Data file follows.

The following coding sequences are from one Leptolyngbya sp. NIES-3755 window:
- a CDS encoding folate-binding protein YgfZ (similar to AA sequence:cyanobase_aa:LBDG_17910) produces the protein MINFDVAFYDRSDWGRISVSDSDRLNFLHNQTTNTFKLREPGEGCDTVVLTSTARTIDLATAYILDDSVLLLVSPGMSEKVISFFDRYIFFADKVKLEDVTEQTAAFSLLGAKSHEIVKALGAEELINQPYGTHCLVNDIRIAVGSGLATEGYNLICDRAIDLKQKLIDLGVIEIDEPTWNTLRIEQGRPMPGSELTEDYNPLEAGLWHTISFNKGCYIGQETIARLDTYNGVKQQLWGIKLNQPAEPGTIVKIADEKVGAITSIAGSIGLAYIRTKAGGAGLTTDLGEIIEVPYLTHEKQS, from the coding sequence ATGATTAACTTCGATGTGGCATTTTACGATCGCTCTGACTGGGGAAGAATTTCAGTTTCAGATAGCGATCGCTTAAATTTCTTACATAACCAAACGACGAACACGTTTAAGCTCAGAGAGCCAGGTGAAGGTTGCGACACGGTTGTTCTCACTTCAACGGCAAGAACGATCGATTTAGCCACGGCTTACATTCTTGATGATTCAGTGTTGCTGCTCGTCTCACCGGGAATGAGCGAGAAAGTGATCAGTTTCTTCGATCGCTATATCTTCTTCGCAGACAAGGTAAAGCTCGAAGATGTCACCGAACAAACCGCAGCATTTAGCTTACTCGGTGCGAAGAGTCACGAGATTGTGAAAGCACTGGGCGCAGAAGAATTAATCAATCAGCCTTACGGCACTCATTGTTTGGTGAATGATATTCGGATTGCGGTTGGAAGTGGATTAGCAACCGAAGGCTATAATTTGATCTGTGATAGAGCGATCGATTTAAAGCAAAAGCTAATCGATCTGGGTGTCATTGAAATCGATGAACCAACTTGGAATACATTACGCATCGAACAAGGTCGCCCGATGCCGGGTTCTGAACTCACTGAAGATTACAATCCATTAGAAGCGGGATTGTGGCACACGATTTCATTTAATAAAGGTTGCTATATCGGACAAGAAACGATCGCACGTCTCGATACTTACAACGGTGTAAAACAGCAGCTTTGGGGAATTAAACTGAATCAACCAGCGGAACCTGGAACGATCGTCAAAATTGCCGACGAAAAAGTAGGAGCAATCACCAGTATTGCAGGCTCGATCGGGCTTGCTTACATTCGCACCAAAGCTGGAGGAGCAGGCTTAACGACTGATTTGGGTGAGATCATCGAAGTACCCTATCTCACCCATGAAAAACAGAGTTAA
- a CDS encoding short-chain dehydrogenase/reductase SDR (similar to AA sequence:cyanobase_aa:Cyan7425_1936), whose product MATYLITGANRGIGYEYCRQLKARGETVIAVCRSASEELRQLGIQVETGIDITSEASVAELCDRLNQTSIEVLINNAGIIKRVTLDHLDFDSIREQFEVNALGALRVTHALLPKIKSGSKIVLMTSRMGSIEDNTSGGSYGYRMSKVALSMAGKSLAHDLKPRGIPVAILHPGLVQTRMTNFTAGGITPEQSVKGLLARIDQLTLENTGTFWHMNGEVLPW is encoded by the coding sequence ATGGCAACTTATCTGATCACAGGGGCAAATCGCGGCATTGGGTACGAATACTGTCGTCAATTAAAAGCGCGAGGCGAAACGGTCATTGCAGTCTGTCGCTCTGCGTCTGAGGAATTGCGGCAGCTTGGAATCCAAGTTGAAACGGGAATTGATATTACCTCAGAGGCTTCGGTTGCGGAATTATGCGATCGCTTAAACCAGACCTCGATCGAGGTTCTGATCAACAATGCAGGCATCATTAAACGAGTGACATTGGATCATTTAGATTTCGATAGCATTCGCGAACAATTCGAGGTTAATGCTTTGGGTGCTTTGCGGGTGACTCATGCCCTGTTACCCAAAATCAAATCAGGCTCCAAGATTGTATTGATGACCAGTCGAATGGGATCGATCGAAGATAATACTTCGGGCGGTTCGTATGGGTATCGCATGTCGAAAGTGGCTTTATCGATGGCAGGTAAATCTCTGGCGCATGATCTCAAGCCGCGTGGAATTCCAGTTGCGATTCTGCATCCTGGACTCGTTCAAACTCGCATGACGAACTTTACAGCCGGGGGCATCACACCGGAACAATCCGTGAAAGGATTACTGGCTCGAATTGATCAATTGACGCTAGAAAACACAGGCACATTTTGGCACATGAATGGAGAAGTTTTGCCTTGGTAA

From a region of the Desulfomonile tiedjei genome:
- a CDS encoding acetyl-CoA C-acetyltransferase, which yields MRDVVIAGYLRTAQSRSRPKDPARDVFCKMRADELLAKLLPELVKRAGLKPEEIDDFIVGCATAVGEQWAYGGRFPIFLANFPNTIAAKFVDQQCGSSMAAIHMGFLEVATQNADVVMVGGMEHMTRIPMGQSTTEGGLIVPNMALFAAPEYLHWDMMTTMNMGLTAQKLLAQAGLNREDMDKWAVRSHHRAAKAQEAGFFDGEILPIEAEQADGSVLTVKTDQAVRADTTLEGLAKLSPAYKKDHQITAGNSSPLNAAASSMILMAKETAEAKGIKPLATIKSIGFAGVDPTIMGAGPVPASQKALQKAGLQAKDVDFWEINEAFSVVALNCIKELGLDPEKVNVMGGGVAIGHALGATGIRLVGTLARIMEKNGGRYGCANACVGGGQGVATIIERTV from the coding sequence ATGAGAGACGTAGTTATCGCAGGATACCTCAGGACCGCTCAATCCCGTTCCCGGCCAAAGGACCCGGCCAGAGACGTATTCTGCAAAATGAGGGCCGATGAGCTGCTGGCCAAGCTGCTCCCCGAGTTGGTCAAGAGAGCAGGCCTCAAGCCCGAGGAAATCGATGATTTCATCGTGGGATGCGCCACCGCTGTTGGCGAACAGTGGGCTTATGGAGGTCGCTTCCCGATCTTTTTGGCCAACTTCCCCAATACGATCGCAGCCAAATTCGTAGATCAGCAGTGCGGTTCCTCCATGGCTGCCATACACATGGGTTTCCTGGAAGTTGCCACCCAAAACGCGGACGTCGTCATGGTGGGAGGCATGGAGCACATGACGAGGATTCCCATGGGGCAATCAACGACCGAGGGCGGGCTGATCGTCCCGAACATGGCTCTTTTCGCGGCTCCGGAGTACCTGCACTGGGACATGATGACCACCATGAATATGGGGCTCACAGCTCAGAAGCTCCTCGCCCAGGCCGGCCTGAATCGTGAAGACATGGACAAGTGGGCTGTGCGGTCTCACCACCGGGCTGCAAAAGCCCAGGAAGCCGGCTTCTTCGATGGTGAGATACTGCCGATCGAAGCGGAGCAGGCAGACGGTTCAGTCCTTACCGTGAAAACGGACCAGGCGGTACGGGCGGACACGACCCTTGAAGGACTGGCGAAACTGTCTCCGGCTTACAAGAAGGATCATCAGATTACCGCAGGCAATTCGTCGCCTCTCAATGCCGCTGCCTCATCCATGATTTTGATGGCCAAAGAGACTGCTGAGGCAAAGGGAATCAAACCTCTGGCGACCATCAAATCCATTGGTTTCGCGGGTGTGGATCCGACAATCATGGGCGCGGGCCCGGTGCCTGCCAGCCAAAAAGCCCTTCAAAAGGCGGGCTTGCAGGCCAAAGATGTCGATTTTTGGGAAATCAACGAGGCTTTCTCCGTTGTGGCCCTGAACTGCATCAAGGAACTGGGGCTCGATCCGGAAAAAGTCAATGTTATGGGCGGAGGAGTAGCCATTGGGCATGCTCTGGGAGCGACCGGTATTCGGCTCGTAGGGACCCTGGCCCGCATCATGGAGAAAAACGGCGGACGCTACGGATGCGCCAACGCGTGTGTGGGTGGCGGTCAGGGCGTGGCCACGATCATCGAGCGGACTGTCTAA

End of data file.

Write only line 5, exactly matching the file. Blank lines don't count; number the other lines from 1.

- a CDS encoding acetyl-CoA C-acetyltransferase, which yields MRDVVIAGYLRTAQSRSRPKDPARDVFCKMRADELLAKLLPELVKRAGLKPEEIDDFIVGCATAVGEQWAYGGRFPIFLANFPNTIAAKFVDQQCGSSMAAIHMGFLEVATQNADVVMVGGMEHMTRIPMGQSTTEGGLIVPNMALFAAPEYLHWDMMTTMNMGLTAQKLLAQAGLNREDMDKWAVRSHHRAAKAQEAGFFDGEILPIEAEQADGSVLTVKTDQAVRADTTLEGLAKLSPAYKKDHQITAGNSSPLNAAASSMILMAKETAEAKGIKPLATIKSIGFAGVDPTIMGAGPVPASQKALQKAGLQAKDVDFWEINEAFSVVALNCIKELGLDPEKVNVMGGGVAIGHALGATGIRLVGTLARIMEKNGGRYGCANACVGGGQGVATIIERTV from the coding sequence ATGAGAGACGTAGTTATCGCAGGATACCTCAGGACCGCTCAATCCCGTTCCCGGCCAAAGGACCCGGCCAGAGACGTATTCTGCAAAATGAGGGCCGATGAGCTGCTGGCCAAGCTGCTCCCCGAGTTGGTCAAGAGAGCAGGCCTCAAGCCCGAGGAAATCGATGATTTCATCGTGGGATGCGCCACCGCTGTTGGCGAACAGTGGGCTTATGGAGGTCGCTTCCCGATCTTTTTGGCCAACTTCCCCAATACGATCGCAGCCAAATTCGTAGATCAGCAGTGCGGTTCCTCCATGGCTGCCATACACATGGGTTTCCTGGAAGTTGCCACCCAAAACGCGGACGTCGTCATGGTGGGAGGCATGGAGCACATGACGAGGATTCCCATGGGGCAATCAACGACCGAGGGCGGGCTGATCGTCCCGAACATGGCTCTTTTCGCGGCTCCGGAGTACCTGCACTGGGACATGATGACCACCATGAATATGGGGCTCACAGCTCAGAAGCTCCTCGCCCAGGCCGGCCTGAATCGTGAAGACATGGACAAGTGGGCTGTGCGGTCTCACCACCGGGCTGCAAAAGCCCAGGAAGCCGGCTTCTTCGATGGTGAGATACTGCCGATCGAAGCGGAGCAGGCAGACGGTTCAGTCCTTACCGTGAAAACGGACCAGGCGGTACGGGCGGACACGACCCTTGAAGGACTGGCGAAACTGTCTCCGGCTTACAAGAAGGATCATCAGATTACCGCAGGCAATTCGTCGCCTCTCAATGCCGCTGCCTCATCCATGATTTTGATGGCCAAAGAGACTGCTGAGGCAAAGGGAATCAAACCTCTGGCGACCATCAAATCCATTGGTTTCGCGGGTGTGGATCCGACAATCATGGGCGCGGGCCCGGTGCCTGCCAGCCAAAAAGCCCTTCAAAAGGCGGGCTTGCAGGCCAAAGATGTCGATTTTTGGGAAATCAACGAGGCTTTCTCCGTTGTGGCCCTGAACTGCATCAAGGAACTGGGGCTCGATCCGGAAAAAGTCAATGTTATGGGCGGAGGAGTAGCCATTGGGCATGCTCTGGGAGCGACCGGTATTCGGCTCGTAGGGACCCTGGCCCGCATCATGGAGAAAAACGGCGGACGCTACGGATGCGCCAACGCGTGTGTGGGTGGCGGTCAGGGCGTGGCCACGATCATCGAGCGGACTGTCTAA